AN69 Hollow Fiber Membrane Will Reduce But Not Abolish the Risk of Transmission of Porcine Endogenous Retroviruses

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Abstract:

As the risk of porcine endogenous retrovirus (PERV) infection is a major obstacle to the xenotransplantation of porcine tissue, we investigated whether an AN69 hollow fibre membrane, used for islets of Langerhans transplantation, could prevent the transfer of PERVs and thus reduce the risk of PERV infection. PK15 cells were used as a PERV source. A specific and highly sensitive RCR was used for detection of a PERV provirus DNA (gag region) and a porcine mtDNA. Human U293 cells were incubated in vitro with encapsulated PK15 cells, concentrated encapsulated PK15 supernatant, or concentrated PK15 supernatant as a control. CD1 mice were implanted in vivo with encapsulated PK15 cells or injected with PK15 supernatant. We found no infection in human cells incubated with either encapsulated PK15 supernatant or in 10 out of 11 samples after coincubation with encapsulated PK15 cells. Infection of human cells was, however, detected in 1 out of 11 samples after coincubation with encapsulated PK15 cells. The presence of PERV provirus DNA and porcine mtDNA was detected in all the investigated tissues of the mice injected with PK15 supernatant and in various tissues of the mice implanted with encapsulated PK15 cells. Four weeks after the last injection of PK15 supernatant or a fiber explantation, no mouse showed any presence of PERV provirus DNA or porcine mtDNA. Our results demonstrate that AN69 hollow fiber membrane will reduce but not abolish the risk of PERV infection. Because the real risk of PERV infection still remains unknown, it is necessary to investigate further the real protection that could be provided by hollow fibers to ensure the safety of clinical xenotransplantation.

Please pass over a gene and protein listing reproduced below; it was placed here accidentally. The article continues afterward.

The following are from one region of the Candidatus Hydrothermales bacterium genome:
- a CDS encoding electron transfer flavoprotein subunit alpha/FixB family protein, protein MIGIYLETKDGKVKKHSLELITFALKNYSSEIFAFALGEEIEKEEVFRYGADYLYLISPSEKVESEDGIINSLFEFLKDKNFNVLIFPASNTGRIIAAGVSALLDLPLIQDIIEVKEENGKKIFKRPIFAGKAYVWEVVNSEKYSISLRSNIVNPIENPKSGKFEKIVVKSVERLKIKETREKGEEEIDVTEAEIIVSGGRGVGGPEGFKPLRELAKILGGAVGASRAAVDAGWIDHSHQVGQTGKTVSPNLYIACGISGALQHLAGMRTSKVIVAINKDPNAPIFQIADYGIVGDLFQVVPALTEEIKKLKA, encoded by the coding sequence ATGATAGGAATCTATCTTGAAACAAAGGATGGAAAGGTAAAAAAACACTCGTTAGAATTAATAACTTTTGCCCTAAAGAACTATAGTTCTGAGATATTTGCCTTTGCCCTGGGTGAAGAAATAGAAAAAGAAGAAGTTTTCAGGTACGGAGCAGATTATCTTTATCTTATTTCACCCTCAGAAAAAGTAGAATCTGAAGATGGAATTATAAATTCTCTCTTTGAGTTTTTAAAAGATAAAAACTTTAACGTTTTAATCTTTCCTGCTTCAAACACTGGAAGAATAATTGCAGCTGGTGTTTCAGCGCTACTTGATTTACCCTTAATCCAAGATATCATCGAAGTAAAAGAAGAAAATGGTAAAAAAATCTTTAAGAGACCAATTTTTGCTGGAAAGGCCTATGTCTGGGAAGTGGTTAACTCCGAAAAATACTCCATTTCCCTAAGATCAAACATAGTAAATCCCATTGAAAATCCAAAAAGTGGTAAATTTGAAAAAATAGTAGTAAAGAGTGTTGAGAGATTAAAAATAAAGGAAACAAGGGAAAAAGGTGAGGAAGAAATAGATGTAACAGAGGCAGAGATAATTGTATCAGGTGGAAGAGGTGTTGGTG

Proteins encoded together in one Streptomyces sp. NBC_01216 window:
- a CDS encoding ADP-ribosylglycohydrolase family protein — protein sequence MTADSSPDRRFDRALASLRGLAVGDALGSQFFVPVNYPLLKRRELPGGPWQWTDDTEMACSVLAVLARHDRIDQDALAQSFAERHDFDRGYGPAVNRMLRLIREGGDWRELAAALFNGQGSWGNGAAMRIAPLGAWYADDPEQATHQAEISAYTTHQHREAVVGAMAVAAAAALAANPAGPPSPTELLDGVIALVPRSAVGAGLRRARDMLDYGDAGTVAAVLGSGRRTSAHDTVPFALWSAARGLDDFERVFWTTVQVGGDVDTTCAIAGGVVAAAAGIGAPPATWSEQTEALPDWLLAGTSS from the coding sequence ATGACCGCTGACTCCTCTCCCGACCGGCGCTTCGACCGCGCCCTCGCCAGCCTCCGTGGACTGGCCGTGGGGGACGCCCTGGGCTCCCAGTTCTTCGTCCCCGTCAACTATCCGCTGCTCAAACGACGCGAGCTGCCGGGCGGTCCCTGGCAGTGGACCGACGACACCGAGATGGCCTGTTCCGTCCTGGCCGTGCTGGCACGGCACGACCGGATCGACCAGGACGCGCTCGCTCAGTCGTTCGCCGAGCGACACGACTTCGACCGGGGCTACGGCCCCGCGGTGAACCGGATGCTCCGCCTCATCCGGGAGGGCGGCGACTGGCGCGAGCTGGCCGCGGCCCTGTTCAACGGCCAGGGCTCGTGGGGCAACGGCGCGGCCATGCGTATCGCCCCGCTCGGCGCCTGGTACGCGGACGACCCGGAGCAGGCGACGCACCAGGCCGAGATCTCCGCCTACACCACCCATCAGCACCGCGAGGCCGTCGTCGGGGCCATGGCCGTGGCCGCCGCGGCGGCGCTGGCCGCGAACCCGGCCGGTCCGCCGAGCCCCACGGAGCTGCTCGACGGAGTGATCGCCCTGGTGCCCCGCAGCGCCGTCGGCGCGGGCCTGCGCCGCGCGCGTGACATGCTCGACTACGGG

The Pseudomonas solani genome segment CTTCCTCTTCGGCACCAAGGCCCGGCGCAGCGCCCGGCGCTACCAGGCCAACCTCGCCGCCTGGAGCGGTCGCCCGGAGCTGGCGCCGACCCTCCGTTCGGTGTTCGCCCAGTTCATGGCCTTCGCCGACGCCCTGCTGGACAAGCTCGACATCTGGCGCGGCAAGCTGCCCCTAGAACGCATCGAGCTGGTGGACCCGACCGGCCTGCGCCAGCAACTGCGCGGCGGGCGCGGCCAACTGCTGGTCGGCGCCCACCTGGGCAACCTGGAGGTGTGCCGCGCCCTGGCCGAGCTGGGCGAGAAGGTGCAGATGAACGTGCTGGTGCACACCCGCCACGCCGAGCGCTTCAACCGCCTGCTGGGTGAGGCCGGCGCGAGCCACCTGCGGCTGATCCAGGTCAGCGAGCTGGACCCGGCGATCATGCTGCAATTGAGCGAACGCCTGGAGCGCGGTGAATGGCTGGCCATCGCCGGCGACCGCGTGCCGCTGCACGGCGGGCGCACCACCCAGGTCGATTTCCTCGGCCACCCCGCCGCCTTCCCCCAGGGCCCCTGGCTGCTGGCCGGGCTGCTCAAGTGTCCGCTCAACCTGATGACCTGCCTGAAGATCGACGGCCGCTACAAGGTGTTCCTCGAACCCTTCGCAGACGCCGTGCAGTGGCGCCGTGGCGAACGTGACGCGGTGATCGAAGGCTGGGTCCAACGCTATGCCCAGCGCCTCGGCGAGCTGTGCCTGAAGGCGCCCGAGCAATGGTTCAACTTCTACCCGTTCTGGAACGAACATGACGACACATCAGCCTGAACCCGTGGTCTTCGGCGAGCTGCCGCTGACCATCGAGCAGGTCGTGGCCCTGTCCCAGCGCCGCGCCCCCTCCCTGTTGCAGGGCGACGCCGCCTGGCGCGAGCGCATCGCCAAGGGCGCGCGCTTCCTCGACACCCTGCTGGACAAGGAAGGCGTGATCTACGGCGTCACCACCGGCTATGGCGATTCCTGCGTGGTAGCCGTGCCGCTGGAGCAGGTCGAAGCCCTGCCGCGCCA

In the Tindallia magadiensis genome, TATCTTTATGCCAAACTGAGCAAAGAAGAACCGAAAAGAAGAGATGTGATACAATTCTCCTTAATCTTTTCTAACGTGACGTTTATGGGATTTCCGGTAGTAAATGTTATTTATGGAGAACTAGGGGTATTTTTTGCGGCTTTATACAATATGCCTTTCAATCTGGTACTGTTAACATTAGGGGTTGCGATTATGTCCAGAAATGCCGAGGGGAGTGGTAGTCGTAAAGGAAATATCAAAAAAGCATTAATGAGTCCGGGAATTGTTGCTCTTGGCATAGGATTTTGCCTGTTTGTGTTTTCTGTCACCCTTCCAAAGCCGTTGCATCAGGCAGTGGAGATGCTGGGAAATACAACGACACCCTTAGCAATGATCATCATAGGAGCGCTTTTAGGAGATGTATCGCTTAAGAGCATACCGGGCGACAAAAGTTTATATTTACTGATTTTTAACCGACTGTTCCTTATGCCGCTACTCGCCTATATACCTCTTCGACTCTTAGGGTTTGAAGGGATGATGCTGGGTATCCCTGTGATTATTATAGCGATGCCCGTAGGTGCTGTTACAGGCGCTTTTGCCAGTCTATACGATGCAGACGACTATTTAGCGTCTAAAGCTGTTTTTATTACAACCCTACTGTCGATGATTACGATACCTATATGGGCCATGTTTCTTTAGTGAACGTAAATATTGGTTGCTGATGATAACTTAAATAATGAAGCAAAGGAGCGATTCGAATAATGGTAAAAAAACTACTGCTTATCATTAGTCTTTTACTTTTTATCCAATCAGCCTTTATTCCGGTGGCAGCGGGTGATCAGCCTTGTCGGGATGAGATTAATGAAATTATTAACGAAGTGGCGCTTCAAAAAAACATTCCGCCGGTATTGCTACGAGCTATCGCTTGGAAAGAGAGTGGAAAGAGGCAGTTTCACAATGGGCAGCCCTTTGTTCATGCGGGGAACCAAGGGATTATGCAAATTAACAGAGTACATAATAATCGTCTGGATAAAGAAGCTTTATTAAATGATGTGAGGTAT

Keywords: Bioartificial pancreas; Hollow fiber; PERV; Xenotransplantation

Document Type: Research Article

DOI: http://dx.doi.org/10.3727/000000005783982468

Affiliations: 1: Biology of Nutrition, Paris 5 University Faculty of Pharmacy, Paris, France 2: Cellular and Molecular Immuno-Endocrinology, INRA/ENVN/University, Nantes, France 3: Bioengineering Laboratory, Saint-Antoine Hospital, France

Publication date: October 1, 2005

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  • Cell Transplantation publishes original, peer-reviewed research and review articles on the subject of cell transplantation and its application to human diseases. To ensure high-quality contributions from all areas of transplantation, separate section editors and editorial boards have been established. Articles deal with a wide range of topics including physiological, medical, preclinical, tissue engineering, and device-oriented aspects of transplantation of nervous system, endocrine, growth factor-secreting, bone marrow, epithelial, endothelial, and genetically engineered cells, among others. Basic clinical studies and immunological research papers are also featured. To provide complete coverage of this revolutionary field, Cell Transplantation will report on relevant technological advances, and ethical and regulatory considerations of cell transplants. Cell Transplantation is now an Open Access journal starting with volume 18 in 2009, and therefore there will be an inexpensive publication charge, which is dependent on the number of pages, in addition to the charge for color figures. This will allow work to be disseminated to a wider audience and also entitle the corresponding author to a free PDF, as well as prepublication of an unedited version of the manuscript.
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